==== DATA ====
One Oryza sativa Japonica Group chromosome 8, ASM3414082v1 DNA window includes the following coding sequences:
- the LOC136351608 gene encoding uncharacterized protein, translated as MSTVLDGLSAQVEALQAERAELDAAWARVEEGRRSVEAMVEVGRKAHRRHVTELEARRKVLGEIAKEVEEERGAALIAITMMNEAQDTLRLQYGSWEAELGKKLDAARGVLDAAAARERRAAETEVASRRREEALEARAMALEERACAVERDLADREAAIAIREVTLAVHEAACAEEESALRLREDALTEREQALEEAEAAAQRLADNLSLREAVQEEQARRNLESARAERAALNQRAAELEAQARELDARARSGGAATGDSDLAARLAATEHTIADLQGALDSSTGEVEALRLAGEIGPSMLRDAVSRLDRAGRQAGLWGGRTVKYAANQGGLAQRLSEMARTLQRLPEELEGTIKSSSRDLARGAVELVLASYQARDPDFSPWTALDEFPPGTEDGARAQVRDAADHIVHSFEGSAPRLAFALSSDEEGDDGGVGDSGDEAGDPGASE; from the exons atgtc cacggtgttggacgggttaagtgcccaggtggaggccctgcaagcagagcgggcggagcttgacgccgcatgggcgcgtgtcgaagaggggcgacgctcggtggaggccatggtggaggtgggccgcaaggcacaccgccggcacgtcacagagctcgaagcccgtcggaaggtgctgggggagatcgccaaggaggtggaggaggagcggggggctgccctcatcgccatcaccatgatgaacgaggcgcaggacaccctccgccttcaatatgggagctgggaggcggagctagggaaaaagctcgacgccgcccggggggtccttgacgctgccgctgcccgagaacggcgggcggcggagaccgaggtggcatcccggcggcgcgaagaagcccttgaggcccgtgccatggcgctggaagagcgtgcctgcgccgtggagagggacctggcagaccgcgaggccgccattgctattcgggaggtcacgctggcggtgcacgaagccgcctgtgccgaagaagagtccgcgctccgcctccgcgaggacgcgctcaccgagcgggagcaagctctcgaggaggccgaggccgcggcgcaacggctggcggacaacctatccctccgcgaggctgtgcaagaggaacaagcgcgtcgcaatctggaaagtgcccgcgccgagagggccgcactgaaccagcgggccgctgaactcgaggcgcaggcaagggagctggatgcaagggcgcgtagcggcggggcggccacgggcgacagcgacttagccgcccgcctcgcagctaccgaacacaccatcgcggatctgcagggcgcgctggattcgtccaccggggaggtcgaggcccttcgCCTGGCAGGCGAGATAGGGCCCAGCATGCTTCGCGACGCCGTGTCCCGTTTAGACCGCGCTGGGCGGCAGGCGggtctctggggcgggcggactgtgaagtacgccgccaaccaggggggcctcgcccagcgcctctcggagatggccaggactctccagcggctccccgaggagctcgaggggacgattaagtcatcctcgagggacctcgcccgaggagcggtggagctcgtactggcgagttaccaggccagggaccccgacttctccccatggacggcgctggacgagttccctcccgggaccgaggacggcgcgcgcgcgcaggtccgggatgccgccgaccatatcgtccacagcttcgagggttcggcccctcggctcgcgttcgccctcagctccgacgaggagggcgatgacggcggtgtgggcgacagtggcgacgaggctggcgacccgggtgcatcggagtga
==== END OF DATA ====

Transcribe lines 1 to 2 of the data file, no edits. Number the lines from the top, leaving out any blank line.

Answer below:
One Oryza sativa Japonica Group chromosome 8, ASM3414082v1 DNA window includes the following coding sequences:
- the LOC136351608 gene encoding uncharacterized protein, translated as MSTVLDGLSAQVEALQAERAELDAAWARVEEGRRSVEAMVEVGRKAHRRHVTELEARRKVLGEIAKEVEEERGAALIAITMMNEAQDTLRLQYGSWEAELGKKLDAARGVLDAAAARERRAAETEVASRRREEALEARAMALEERACAVERDLADREAAIAIREVTLAVHEAACAEEESALRLREDALTEREQALEEAEAAAQRLADNLSLREAVQEEQARRNLESARAERAALNQRAAELEAQARELDARARSGGAATGDSDLAARLAATEHTIADLQGALDSSTGEVEALRLAGEIGPSMLRDAVSRLDRAGRQAGLWGGRTVKYAANQGGLAQRLSEMARTLQRLPEELEGTIKSSSRDLARGAVELVLASYQARDPDFSPWTALDEFPPGTEDGARAQVRDAADHIVHSFEGSAPRLAFALSSDEEGDDGGVGDSGDEAGDPGASE; from the exons atgtc cacggtgttggacgggttaagtgcccaggtggaggccctgcaagcagagcgggcggagcttgacgccgcatgggcgcgtgtcgaagaggggcgacgctcggtggaggccatggtggaggtgggccgcaaggcacaccgccggcacgtcacagagctcgaagcccgtcggaaggtgctgggggagatcgccaaggaggtggaggaggagcggggggctgccctcatcgccatcaccatgatgaacgaggcgcaggacaccctccgccttcaatatgggagctgggaggcggagctagggaaaaagctcgacgccgcccggggggtccttgacgctgccgctgcccgagaacggcgggcggcggagaccgaggtggcatcccggcggcgcgaagaagcccttgaggcccgtgccatggcgctggaagagcgtgcctgcgccgtggagagggacctggcagaccgcgaggccgccattgctattcgggaggtcacgctggcggtgcacgaagccgcctgtgccgaagaagagtccgcgctccgcctccgcgaggacgcgctcaccgagcgggagcaagctctcgaggaggccgaggccgcggcgcaacggctggcggacaacctatccctccgcgaggctgtgcaagaggaacaagcgcgtcgcaatctggaaagtgcccgcgccgagagggccgcactgaaccagcgggccgctgaactcgaggcgcaggcaagggagctggatgcaagggcgcgtagcggcggggcggccacgggcgacagcgacttagccgcccgcctcgcagctaccgaacacaccatcgcggatctgcagggcgcgctggattcgtccaccggggaggtcgaggcccttcgCCTGGCAGGCGAGATAGGGCCCAGCATGCTTCGCGACGCCGTGTCCCGTTTAGACCGCGCTGGGCGGCAGGCGggtctctggggcgggcggactgtgaagtacgccgccaaccaggggggcctcgcccagcgcctctcggagatggccaggactctccagcggctccccgaggagctcgaggggacgattaagtcatcctcgagggacctcgcccgaggagcggtggagctcgtactggcgagttaccaggccagggaccccgacttctccccatggacggcgctggacgagttccctcccgggaccgaggacggcgcgcgcgcgcaggtccgggatgccgccgaccatatcgtccacagcttcgagggttcggcccctcggctcgcgttcgccctcagctccgacgaggagggcgatgacggcggtgtgggcgacagtggcgacgaggctggcgacccgggtgcatcggagtga